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Do you understand the different ways licensing has the potential to add value to your business? You can create additional revenue streams by licensing “out” the intellectual property you invent and develop. (This is typically what’s known as product licensing.) To help you accelerate the growth of your brand, entrepreneurs should consider licensing “in” others’ intellectual property.

This is what’s known as brand licensing, and the opportunity it poses is massive. In 2018, the global retail sales of licensed merchandise topped $280 billion. I experienced the power of brand licensing firsthand when my guitar pick company Hot Picks became a Disney licensee. Having our guitar picks in the shape of beloved characters like Mickey Mouse enabled us to start selling at Walmart.

Becoming the best-selling small accessory in the music department at Walmart resulted in further retail opportunities, including 7-Eleven. Our sales grew through the roof! To find out about best practices in brand licensing today, I interviewed Jackson Aw, the founder and CEO of Mighty Jaxx, an innovative Singapore-based company that produces designer collectibles and soft goods.

Mighty Jaxx is a licensee of many of the world’s most beloved brands, including Netflix, Formula 1, Hasbro, Toei Animation, Cartoon Network, Nickelodeon, Warner Brothers, and Adidas. Founded in 2012, the company has grown to 150 employees, is valued at $200 million, and ships to 80 countries.

Each Mighty Jaxx collectible — which range from as low as $12.99 to upwards of $800 — features a patent-pending authentication system that merges hardware and software. Collectors are able to register their ownership of their collectable on the blockchain with a simple tap of their phone.

Provenance is particularly relevant for limited edition collectibles, Aw explained, because it allows their value to grow in secondary marketplaces. “When we think about why people collect stuff and like certain things, part of it may be because of the product, its quality and the scarcity of it and whatnot. But above everything, it’s the intellectual property that they love and why they want to buy it,” Aw said.

Here’s what I learned.

1. The first step? Just ask. 

Aw’s team was only five people strong when he sent a cold email to the head of toys at DC Comics, a Warner Brothers’ property, about licensing its characters. At the time, he said, no one took his company very seriously because it was small.

Recognizing that Mighty Jaxx couldn’t compete on volume, he stressed his point of difference — that his collectibles would take classic characters and make them cool to a lifestyle-oriented audience — during their 30-minute in-person meeting.To his disbelief, it worked: They shook hands on a deal, and when he returned to Singapore, a contract was waiting for him.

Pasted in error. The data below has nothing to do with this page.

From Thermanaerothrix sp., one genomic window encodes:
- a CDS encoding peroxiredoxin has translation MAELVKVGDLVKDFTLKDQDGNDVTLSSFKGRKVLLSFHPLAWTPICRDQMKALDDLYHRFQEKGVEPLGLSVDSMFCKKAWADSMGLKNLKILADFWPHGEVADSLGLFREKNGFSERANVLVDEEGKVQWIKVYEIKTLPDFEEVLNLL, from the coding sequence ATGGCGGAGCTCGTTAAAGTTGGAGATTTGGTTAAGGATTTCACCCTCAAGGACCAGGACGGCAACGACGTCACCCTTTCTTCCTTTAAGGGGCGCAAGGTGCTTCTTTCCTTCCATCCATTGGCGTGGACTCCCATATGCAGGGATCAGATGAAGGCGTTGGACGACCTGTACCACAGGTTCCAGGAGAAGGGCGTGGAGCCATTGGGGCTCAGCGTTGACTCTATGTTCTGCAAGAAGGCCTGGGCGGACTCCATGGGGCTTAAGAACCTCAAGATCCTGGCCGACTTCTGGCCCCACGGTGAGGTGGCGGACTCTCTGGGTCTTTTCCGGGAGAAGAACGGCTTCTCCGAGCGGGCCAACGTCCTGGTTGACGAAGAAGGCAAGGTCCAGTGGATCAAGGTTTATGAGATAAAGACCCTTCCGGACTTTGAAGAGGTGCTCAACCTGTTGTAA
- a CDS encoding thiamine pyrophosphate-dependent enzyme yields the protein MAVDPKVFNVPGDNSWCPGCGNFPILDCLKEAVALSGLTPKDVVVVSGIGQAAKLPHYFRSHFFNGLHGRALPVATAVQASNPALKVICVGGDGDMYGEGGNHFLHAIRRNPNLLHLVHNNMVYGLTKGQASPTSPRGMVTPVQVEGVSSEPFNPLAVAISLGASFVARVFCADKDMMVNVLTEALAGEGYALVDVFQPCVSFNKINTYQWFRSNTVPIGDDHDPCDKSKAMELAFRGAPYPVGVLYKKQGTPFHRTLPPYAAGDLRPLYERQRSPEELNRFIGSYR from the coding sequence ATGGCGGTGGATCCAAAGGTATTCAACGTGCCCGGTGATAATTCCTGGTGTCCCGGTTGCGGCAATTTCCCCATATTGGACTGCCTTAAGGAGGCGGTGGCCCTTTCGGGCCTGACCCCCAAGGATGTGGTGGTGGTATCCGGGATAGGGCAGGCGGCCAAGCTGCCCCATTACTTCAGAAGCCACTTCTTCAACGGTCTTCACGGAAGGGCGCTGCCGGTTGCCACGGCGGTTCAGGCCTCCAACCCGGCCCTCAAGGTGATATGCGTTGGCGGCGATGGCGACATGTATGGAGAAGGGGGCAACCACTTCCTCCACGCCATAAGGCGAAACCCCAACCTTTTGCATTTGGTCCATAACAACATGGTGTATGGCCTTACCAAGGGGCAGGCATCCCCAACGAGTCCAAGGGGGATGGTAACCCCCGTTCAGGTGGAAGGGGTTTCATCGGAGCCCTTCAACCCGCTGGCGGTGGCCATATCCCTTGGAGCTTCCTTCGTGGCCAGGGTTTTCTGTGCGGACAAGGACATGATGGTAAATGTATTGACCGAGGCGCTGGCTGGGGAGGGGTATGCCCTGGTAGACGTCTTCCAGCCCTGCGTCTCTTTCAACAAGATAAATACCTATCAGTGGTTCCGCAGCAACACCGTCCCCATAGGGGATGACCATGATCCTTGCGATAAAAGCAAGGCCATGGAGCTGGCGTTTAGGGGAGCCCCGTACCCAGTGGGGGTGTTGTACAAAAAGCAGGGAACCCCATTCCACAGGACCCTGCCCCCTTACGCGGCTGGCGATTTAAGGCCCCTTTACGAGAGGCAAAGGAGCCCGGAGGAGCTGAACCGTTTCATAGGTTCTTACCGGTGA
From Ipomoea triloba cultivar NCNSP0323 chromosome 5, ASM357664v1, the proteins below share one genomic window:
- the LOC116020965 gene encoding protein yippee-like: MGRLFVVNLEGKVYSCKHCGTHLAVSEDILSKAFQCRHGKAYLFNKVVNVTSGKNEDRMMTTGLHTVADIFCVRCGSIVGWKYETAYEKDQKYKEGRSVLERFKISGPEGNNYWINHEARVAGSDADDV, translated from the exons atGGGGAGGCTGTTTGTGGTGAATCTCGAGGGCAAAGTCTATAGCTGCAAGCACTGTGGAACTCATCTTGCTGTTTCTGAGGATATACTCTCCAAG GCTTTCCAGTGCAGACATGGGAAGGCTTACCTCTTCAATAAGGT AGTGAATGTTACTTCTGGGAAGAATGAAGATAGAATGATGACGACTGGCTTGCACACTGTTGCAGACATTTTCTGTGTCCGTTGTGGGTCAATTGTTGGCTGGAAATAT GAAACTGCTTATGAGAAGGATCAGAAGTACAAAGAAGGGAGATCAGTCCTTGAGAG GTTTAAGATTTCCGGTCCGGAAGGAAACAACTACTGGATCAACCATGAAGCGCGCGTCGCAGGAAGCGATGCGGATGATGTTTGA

2. It’s much easier to land your second licensor than your first. 

After securing the partnership of DC Comics, the floodgates opened. This is especially true if you land a high-profile licensor.

3. Hire an experienced intellectual property lawyer to review the finer points of your contract. 

There’s a difference between the business terms of a licensing agreement and the legal terms. Make sure to also seek out an individual who understands how to negotiate the business terms.

4. Look for a sweet spot when negotiating minimum guarantees. 

Minimum guarantees refer to the fee you are legally obligated to pay the licensee, regardless of how many units featuring their IP you actually sell. Warner Brothers was kind to allow Mighty Jaxx to split up its initial payments, Aw said.

5. Expect to pay a higher royalty rate for intellectual property that is trendy. 

IP that is hot generally trends above a 10 percent royalty rate and can garner as much as a 20 percent royalty. Ask yourself, “What’s appropriate for my business right now? What kind of exposure can I let myself get into?”

6. Don’t overlook the power of nostalgia. 

At first, Mighty Jaxx focused on acquiring properties that were likely to resonate with an older audience who had more disposable income.

7. Trust your gut when it comes to assessing the value of new intellectual property. 

It’s almost impossible to gauge whether a new movie, for example, will become a hit, Aw says. Licensing a popular brand onto your product can help you open doors that you wouldn’t be able to alone. Becoming a Disney licensee was one of the smartest things Hot Picks did to grow our audience and our business.

To find out more about brand licensing, I recommend following Brands Untapped, a site that celebrates the creativity of the licensing community.

By Stephen Key